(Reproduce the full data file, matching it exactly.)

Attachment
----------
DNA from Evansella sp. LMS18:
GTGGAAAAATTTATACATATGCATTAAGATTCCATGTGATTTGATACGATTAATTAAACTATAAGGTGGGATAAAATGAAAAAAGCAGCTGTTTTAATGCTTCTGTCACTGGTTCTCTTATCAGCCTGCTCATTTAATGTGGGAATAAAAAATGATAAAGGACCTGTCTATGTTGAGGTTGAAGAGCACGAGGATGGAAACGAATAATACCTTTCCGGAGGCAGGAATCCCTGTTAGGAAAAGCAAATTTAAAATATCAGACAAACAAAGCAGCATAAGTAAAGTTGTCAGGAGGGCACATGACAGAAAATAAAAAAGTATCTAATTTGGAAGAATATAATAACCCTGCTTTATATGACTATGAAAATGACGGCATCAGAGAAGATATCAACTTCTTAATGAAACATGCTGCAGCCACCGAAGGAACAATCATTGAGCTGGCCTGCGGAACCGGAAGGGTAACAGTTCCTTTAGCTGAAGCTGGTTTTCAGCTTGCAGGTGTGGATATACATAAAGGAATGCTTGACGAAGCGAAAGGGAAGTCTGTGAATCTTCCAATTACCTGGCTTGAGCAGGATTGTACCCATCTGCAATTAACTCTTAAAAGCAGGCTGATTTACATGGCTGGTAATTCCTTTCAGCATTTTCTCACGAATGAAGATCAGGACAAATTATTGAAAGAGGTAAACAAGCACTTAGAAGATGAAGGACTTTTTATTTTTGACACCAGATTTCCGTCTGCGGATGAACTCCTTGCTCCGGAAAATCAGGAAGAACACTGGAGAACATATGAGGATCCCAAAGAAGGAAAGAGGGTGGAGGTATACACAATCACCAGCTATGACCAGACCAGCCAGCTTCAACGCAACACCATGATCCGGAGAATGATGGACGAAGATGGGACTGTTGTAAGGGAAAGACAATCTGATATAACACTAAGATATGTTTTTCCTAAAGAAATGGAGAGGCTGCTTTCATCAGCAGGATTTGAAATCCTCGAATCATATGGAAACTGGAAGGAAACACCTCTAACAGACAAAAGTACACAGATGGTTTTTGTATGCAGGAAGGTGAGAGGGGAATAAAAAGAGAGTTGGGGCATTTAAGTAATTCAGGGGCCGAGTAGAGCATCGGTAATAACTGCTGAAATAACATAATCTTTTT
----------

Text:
DNA from Evansella sp. LMS18:
GTGGAAAAATTTATACATATGCATTAAGATTCCATGTGATTTGATACGATTAATTAAACTATAAGGTGGGATAAAATGAAAAAAGCAGCTGTTTTAATGCTTCTGTCACTGGTTCTCTTATCAGCCTGCTCATTTAATGTGGGAATAAAAAATGATAAAGGACCTGTCTATGTTGAGGTTGAAGAGCACGAGGATGGAAACGAATAATACCTTTCCGGAGGCAGGAATCCCTGTTAGGAAAAGCAAATTTAAAATATCAGACAAACAAAGCAGCATAAGTAAAGTTGTCAGGAGGGCACATGACAGAAAATAAAAAAGTATCTAATTTGGAAGAATATAATAACCCTGCTTTATATGACTATGAAAATGACGGCATCAGAGAAGATATCAACTTCTTAATGAAACATGCTGCAGCCACCGAAGGAACAATCATTGAGCTGGCCTGCGGAACCGGAAGGGTAACAGTTCCTTTAGCTGAAGCTGGTTTTCAGCTTGCAGGTGTGGATATACATAAAGGAATGCTTGACGAAGCGAAAGGGAAGTCTGTGAATCTTCCAATTACCTGGCTTGAGCAGGATTGTACCCATCTGCAATTAACTCTTAAAAGCAGGCTGATTTACATGGCTGGTAATTCCTTTCAGCATTTTCTCACGAATGAAGATCAGGACAAATTATTGAAAGAGGTAAACAAGCACTTAGAAGATGAAGGACTTTTTATTTTTGACACCAGATTTCCGTCTGCGGATGAACTCCTTGCTCCGGAAAATCAGGAAGAACACTGGAGAACATATGAGGATCCCAAAGAAGGAAAGAGGGTGGAGGTATACACAATCACCAGCTATGACCAGACCAGCCAGCTTCAACGCAACACCATGATCCGGAGAATGATGGACGAAGATGGGACTGTTGTAAGGGAAAGACAATCTGATATAACACTAAGATATGTTTTTCCTAAAGAAATGGAGAGGCTGCTTTCATCAGCAGGATTTGAAATCCTCGAATCATATGGAAACTGGAAGGAAACACCTCTAACAGACAAAAGTACACAGATGGTTTTTGTATGCAGGAAGGTGAGAGGGGAATAAAAAGAGAGTTGGGGCATTTAAGTAATTCAGGGGCCGAGTAGAGCATCGGTAATAACTGCTGAAATAACATAATCTTTTT